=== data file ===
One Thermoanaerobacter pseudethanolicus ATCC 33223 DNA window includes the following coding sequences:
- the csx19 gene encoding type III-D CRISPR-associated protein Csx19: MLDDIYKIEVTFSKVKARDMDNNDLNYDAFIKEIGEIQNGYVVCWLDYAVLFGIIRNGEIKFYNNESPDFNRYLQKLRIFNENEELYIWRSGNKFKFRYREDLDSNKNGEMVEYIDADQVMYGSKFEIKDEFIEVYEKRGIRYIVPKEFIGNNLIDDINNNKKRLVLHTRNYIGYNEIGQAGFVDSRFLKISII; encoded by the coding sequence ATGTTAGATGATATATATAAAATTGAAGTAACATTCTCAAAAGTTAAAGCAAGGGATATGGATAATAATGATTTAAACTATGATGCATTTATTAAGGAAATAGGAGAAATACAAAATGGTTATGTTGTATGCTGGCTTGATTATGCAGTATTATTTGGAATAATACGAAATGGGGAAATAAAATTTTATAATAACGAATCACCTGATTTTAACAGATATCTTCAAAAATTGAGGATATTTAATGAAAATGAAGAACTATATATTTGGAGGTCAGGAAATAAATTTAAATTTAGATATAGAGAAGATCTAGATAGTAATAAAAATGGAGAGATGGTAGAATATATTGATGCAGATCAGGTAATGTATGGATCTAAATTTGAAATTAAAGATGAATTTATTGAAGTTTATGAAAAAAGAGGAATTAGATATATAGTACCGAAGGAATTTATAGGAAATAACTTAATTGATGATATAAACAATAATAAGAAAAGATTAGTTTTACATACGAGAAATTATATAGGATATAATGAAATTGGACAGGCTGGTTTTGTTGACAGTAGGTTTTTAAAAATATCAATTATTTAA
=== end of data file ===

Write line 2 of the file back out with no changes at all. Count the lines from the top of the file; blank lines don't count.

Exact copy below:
- the csx19 gene encoding type III-D CRISPR-associated protein Csx19: MLDDIYKIEVTFSKVKARDMDNNDLNYDAFIKEIGEIQNGYVVCWLDYAVLFGIIRNGEIKFYNNESPDFNRYLQKLRIFNENEELYIWRSGNKFKFRYREDLDSNKNGEMVEYIDADQVMYGSKFEIKDEFIEVYEKRGIRYIVPKEFIGNNLIDDINNNKKRLVLHTRNYIGYNEIGQAGFVDSRFLKISII; encoded by the coding sequence ATGTTAGATGATATATATAAAATTGAAGTAACATTCTCAAAAGTTAAAGCAAGGGATATGGATAATAATGATTTAAACTATGATGCATTTATTAAGGAAATAGGAGAAATACAAAATGGTTATGTTGTATGCTGGCTTGATTATGCAGTATTATTTGGAATAATACGAAATGGGGAAATAAAATTTTATAATAACGAATCACCTGATTTTAACAGATATCTTCAAAAATTGAGGATATTTAATGAAAATGAAGAACTATATATTTGGAGGTCAGGAAATAAATTTAAATTTAGATATAGAGAAGATCTAGATAGTAATAAAAATGGAGAGATGGTAGAATATATTGATGCAGATCAGGTAATGTATGGATCTAAATTTGAAATTAAAGATGAATTTATTGAAGTTTATGAAAAAAGAGGAATTAGATATATAGTACCGAAGGAATTTATAGGAAATAACTTAATTGATGATATAAACAATAATAAGAAAAGATTAGTTTTACATACGAGAAATTATATAGGATATAATGAAATTGGACAGGCTGGTTTTGTTGACAGTAGGTTTTTAAAAATATCAATTATTTAA